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Film, Album, Single and Event Reviews

Live Review: Tribes and New City Kings

  • By gregw
  • 11 Oct 2013
  • Event Date 10 Sep 2013
Tribes and New City Kings Live Review

Tribes pared down for an acoustic set whilst New City Kings rolled into town for the latest gig in Durex’s ‘Intimate Sessions’ in West London. SupaJam were on hand amongst the lucky 250 people to witness the coming of age of one band and the early tentative steps of another. 

New City Kings

The time is 8:30pm. Bounding on stage with a sense of purpose and poise, Chelmsford’s New City Kings quickly introduce London’s Bush Hall to their approximation and brand of Anglo-American rock with fervently impassioned dispatch.

Backed by the thumping grooves of a tight rhythm section, Ben K’s guitar playing offers dextrous and lithe leading lines. It provides a nice delicate contrast to the firm handed accompaniment behind him.  Mark’s vocals roar and soar in and amongst the grit and the dirt conjured by the four-piece. Collectively, they toy with their songs' dynamics in a teasing and flirty fashion, whilst it becomes overwhelmingly apparent that they are only ever the slightest twist away from an explosive chorus. This is all extremely effective and memorable.

Occasionally though, as the set progresses, they are increasingly guilty of the sort of indulgences that should remain within the annals of 70s rock, which is not necessarily sensible in a half hour set (drum solos, anyone?).

There is also a slick professionalism here that arguably lacks any discordant vitality. Their melodic sensibility doesn't allow for it. Any voyages into the realm marked 'challenging' is waved away. Then again, whether it's a virtue or a downfall will depend on opinion. The huge roars that greet the end of each number offers ample confirmation that this is a pleasing concoction for the crowd in attendance.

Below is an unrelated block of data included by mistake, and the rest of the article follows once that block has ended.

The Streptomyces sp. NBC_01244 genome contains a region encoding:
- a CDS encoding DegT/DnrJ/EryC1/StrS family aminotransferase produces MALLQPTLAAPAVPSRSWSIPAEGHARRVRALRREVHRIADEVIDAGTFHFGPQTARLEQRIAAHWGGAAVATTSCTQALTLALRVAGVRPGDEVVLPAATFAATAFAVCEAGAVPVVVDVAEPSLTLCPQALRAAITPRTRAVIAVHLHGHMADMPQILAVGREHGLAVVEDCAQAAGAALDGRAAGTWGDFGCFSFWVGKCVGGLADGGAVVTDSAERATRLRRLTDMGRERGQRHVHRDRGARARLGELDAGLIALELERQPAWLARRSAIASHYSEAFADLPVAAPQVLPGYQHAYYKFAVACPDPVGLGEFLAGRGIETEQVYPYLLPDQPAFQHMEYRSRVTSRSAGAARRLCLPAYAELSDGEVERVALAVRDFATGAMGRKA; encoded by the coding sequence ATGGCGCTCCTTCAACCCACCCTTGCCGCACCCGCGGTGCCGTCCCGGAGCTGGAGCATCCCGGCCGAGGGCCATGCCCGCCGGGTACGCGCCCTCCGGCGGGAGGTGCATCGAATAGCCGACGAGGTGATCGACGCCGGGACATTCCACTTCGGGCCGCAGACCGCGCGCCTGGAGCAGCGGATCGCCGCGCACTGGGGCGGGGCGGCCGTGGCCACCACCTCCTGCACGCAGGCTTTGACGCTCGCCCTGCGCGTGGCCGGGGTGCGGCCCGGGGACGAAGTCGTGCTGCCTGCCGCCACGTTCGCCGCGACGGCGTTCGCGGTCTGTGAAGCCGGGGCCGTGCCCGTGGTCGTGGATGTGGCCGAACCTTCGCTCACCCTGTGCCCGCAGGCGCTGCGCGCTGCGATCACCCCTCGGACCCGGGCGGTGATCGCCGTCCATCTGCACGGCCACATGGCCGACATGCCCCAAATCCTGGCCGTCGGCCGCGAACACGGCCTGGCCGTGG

This is a sound built for spaces grander than the modest confines of Bush Hall. If originality is lacking, the potency of their panoramic sound is undeniable. It is a tone tailor-made for radio airplay and stadiums.

Over all, this was a confident display by a band who know that they have what it takes. They promise much, and they have the tools to succeed. They are ready (and willing) to make a dent. They just need to trim those excesses slightly. It would be wise to keep your eyes peeled for these New City Kings.

Tribes

So, how about the headliners? Two records into their career and forging a distinct path, how will they treat this small scale show?

Well, the answer is best put as thus; it is like a joyful campfire sing-along raised up onto a stage and transported to the cosy confines of someone’s (admittedly sizeable) living room. Tribes arrive at the appropriately titled ‘Intimate Sessions’ with stools and acoustic guitars in tow.

In contrast to the support, they offer a louche sight, replete with unkempt hair and an aloof cool.

Johnny Lloyd and Dan White take their places and rattle through a set with occasional accompaniment from drummer Miguel Demelo who provides additional guitar. Together, they emanate a pleasing and harmonious accompaniment without strangling the life out of the material. Lest we end up with some sort of middle of the road aural comfort food. No one wants a weight watchers version of indie. What you want is rustic charm and ramshackle yet effective (and affective) sincerity. Tribes offer this. Their lyrics drip with observation and there is that perfect and beguiling balance between detachment and engagement. It is that tightrope walk that hallmarks all the very best of groups. To veer too extreme on one side or the other is a recipe for either a charismatic void or alienation through arrogance.

Watching and listening to them, Britpop influences cut through. Songs like ‘Sappho’ stomp (acoustically) in Supergrass echoing glory. ‘When We Were Children’ offers its wistful 90s-referencing chorus to the resounding bellow of a crowd in unison. In fact, to single out songs is a disservice to the consistent quality of those performed.

The naked exposure and inevitable scrutiny of a stripped back set is always a cause for concern. However, these songs stand up.

It takes a special act to make an acoustic set compelling. If the key to making your mark is writing songs with catchy choruses, strong lyrics and incessant melodies, then Tribes have it. They have it in spades, ‘Baby’.


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